The application proposes to demolish the existing cottage and to construct a new two storey dwelling.  At ground level it is proposed to provide a study, a front living area and a rear open plan living, dining (indoor) and kitchen area and an outdoor dining area.  At first floor level it is proposed to provide three bedrooms, two bathrooms, a wc, robe, store and large rear balcony.  As compared to the original proposal, the amended drawings have increased the front setback of the upper floor level of the building. 

 

Controls

The Matters for Consideration in Section 79C of the EP and A Act require Council to consider the likely impact of a development on the natural and built environment in the locality.  Clause 43(5) of Randwick LEP 1998 (Consolidation) allows Council to require the preparation of a heritage impact statement for any development on land within the vicinity of a heritage item or a heritage conservation area. 

 

Comments

The two storey scale of the new dwelling will make it a prominent element within the single storey streetscape.  The front building line of the upper floor however is set back behind the line of the ground level somewhat reducing its apparent scale.  The strong horizontal line of the planter above the entry and living area will assist in relating the new dwelling to the single storey verandah elements of adjacent cottages.  The articulation of the front elevation in plan and section will reduce the apparent bulk of the building and assist in relating it to the small scale façade elements of surrounding traditional cottages.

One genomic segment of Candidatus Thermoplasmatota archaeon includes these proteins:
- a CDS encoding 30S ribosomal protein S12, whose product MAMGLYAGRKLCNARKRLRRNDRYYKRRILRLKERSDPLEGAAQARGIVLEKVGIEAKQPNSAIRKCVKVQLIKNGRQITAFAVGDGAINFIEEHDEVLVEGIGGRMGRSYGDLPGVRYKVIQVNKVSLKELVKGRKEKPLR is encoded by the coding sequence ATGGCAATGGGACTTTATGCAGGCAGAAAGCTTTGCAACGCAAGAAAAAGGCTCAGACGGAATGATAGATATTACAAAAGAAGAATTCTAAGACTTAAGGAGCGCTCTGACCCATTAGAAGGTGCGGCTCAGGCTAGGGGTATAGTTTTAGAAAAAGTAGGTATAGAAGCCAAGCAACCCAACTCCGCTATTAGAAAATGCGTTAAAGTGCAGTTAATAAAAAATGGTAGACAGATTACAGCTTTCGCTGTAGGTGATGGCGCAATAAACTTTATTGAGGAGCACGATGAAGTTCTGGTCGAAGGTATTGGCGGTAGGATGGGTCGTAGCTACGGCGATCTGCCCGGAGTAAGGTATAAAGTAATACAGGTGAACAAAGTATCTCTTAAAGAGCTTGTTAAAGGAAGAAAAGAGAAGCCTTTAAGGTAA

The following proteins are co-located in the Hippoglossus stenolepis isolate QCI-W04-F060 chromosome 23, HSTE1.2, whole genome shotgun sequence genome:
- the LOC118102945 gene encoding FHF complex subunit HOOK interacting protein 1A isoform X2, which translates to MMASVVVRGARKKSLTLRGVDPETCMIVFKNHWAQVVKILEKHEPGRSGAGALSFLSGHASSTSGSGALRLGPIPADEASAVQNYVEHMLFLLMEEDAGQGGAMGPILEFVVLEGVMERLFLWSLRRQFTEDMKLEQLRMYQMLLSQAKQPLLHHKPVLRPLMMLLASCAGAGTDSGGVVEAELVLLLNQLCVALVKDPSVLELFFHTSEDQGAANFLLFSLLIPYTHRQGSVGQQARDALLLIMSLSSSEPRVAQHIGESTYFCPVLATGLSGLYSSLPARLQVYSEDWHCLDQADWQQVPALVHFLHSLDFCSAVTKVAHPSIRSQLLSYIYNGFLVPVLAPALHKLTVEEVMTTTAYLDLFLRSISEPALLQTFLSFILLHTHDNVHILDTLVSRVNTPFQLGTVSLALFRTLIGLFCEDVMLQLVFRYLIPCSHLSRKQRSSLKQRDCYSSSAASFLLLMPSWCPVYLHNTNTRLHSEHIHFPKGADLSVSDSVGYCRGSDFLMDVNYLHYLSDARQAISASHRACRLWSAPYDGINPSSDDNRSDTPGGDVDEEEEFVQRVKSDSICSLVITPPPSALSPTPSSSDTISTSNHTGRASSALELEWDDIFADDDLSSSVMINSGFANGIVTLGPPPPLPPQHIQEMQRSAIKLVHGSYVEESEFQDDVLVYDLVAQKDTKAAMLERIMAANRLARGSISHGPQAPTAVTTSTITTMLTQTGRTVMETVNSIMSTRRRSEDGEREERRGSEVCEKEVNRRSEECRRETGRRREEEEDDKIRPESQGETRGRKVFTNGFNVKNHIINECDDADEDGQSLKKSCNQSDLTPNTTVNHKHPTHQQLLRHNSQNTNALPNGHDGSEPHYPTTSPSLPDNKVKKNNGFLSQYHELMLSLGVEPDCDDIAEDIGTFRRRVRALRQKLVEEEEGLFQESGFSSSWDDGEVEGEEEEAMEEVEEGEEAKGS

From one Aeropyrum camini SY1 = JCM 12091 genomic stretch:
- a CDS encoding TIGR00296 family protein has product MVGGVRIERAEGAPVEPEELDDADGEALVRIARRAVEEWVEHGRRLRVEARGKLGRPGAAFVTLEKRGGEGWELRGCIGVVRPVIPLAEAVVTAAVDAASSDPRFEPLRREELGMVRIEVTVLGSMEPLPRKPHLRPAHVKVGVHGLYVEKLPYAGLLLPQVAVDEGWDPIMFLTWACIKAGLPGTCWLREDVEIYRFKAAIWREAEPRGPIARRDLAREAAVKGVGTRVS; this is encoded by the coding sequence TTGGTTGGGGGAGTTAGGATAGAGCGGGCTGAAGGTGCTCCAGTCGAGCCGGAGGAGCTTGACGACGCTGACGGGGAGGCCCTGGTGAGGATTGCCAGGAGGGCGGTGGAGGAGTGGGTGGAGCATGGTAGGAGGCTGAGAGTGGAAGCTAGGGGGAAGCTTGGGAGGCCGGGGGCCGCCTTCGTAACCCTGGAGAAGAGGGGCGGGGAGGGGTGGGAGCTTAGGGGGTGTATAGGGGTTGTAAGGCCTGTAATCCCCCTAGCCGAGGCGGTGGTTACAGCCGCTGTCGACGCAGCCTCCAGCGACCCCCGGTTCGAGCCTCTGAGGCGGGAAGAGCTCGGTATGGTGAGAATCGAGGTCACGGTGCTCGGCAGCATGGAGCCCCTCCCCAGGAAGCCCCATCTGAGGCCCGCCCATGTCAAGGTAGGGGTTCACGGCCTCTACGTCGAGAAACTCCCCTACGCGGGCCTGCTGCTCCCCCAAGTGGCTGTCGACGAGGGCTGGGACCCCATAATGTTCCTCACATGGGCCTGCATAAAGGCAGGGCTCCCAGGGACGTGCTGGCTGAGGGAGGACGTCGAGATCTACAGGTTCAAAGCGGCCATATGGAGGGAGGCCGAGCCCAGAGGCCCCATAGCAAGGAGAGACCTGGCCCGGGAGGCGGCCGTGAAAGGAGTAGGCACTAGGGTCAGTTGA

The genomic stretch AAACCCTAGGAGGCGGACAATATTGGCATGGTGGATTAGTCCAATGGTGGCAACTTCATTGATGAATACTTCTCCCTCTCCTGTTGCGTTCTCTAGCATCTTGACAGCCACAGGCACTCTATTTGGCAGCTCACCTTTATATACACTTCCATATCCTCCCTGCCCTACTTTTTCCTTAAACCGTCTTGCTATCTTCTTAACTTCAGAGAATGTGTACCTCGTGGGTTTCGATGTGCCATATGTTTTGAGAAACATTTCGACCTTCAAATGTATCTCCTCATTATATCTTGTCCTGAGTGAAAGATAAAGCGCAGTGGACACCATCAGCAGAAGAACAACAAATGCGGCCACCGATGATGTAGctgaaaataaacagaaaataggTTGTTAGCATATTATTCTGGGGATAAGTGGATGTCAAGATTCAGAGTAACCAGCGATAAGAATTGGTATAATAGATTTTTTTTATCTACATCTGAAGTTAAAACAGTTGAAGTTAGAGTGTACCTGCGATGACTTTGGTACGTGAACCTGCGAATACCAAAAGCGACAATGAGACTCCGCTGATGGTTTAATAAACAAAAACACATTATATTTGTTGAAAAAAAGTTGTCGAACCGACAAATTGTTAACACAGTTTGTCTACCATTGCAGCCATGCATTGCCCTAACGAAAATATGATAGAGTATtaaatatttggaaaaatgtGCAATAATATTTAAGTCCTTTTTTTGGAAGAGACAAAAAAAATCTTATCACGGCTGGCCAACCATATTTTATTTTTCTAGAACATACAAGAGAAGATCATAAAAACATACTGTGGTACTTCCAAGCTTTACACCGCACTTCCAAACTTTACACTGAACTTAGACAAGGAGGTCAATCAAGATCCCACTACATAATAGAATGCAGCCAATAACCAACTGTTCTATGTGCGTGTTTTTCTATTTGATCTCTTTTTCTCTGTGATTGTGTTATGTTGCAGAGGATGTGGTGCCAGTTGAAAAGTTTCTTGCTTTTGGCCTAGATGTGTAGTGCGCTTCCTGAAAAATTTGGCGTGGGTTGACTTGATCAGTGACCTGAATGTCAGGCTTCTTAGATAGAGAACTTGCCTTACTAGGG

Comments:

The northern side of Nolan Avenue is predominantly characterised by single-storey cottages with traditional pitched or hipped roofing. The double-storey height and rectilinear architectural form of the proposed dwelling would potentially create a prominent feature in the streetscape and detract from the local character.

 

Notwithstanding, the subject locality is not listed as a heritage conservation area. The proposed floor space and building height are consistent with the development potential envisaged in the Dwelling Houses and Attached Dual Occupancies DCP.

 

The front setback to the ground storey ranges from 2.33m (living room) to 5.46m (garage). The front setback to the first storey is 3.23m (Bedroom 2) to 4.56m (Bedroom 3). The progressive increase in front setback towards the western boundary opens up views to the sandstone side walls and hipped roof of the heritage cottage at No. 2 Nolan Avenue from the public domain.

 

The horizontal emphasis of the upper floor structural frame and planter box will appropriately relate to the verandah element of the adjoining heritage cottage at No. 2 Nolan Avenue.